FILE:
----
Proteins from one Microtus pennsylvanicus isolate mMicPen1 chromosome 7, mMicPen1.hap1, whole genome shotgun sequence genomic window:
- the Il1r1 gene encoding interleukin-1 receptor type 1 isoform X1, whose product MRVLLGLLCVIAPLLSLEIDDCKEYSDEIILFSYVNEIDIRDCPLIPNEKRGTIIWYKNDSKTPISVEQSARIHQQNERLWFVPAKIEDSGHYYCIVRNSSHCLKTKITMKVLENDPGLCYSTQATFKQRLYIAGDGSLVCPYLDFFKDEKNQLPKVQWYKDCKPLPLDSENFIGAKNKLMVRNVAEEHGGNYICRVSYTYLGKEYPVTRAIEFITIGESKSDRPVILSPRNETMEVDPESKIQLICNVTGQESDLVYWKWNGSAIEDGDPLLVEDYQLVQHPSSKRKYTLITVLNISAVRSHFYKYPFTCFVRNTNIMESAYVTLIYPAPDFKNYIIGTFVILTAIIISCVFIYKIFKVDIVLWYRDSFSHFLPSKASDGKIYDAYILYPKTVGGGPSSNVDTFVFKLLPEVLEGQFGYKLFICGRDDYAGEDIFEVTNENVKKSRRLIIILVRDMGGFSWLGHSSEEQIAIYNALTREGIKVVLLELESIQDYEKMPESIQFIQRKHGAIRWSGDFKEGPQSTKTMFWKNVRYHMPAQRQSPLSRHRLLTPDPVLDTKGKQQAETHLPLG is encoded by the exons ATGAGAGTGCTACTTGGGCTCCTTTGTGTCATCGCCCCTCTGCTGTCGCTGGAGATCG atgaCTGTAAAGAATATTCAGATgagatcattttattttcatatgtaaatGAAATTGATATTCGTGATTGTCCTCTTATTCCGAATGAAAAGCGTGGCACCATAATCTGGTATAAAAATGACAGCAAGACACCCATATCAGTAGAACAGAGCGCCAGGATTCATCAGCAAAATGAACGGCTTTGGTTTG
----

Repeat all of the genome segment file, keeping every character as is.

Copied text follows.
Proteins from one Microtus pennsylvanicus isolate mMicPen1 chromosome 7, mMicPen1.hap1, whole genome shotgun sequence genomic window:
- the Il1r1 gene encoding interleukin-1 receptor type 1 isoform X1, whose product MRVLLGLLCVIAPLLSLEIDDCKEYSDEIILFSYVNEIDIRDCPLIPNEKRGTIIWYKNDSKTPISVEQSARIHQQNERLWFVPAKIEDSGHYYCIVRNSSHCLKTKITMKVLENDPGLCYSTQATFKQRLYIAGDGSLVCPYLDFFKDEKNQLPKVQWYKDCKPLPLDSENFIGAKNKLMVRNVAEEHGGNYICRVSYTYLGKEYPVTRAIEFITIGESKSDRPVILSPRNETMEVDPESKIQLICNVTGQESDLVYWKWNGSAIEDGDPLLVEDYQLVQHPSSKRKYTLITVLNISAVRSHFYKYPFTCFVRNTNIMESAYVTLIYPAPDFKNYIIGTFVILTAIIISCVFIYKIFKVDIVLWYRDSFSHFLPSKASDGKIYDAYILYPKTVGGGPSSNVDTFVFKLLPEVLEGQFGYKLFICGRDDYAGEDIFEVTNENVKKSRRLIIILVRDMGGFSWLGHSSEEQIAIYNALTREGIKVVLLELESIQDYEKMPESIQFIQRKHGAIRWSGDFKEGPQSTKTMFWKNVRYHMPAQRQSPLSRHRLLTPDPVLDTKGKQQAETHLPLG is encoded by the exons ATGAGAGTGCTACTTGGGCTCCTTTGTGTCATCGCCCCTCTGCTGTCGCTGGAGATCG atgaCTGTAAAGAATATTCAGATgagatcattttattttcatatgtaaatGAAATTGATATTCGTGATTGTCCTCTTATTCCGAATGAAAAGCGTGGCACCATAATCTGGTATAAAAATGACAGCAAGACACCCATATCAGTAGAACAGAGCGCCAGGATTCATCAGCAAAATGAACGGCTTTGGTTTG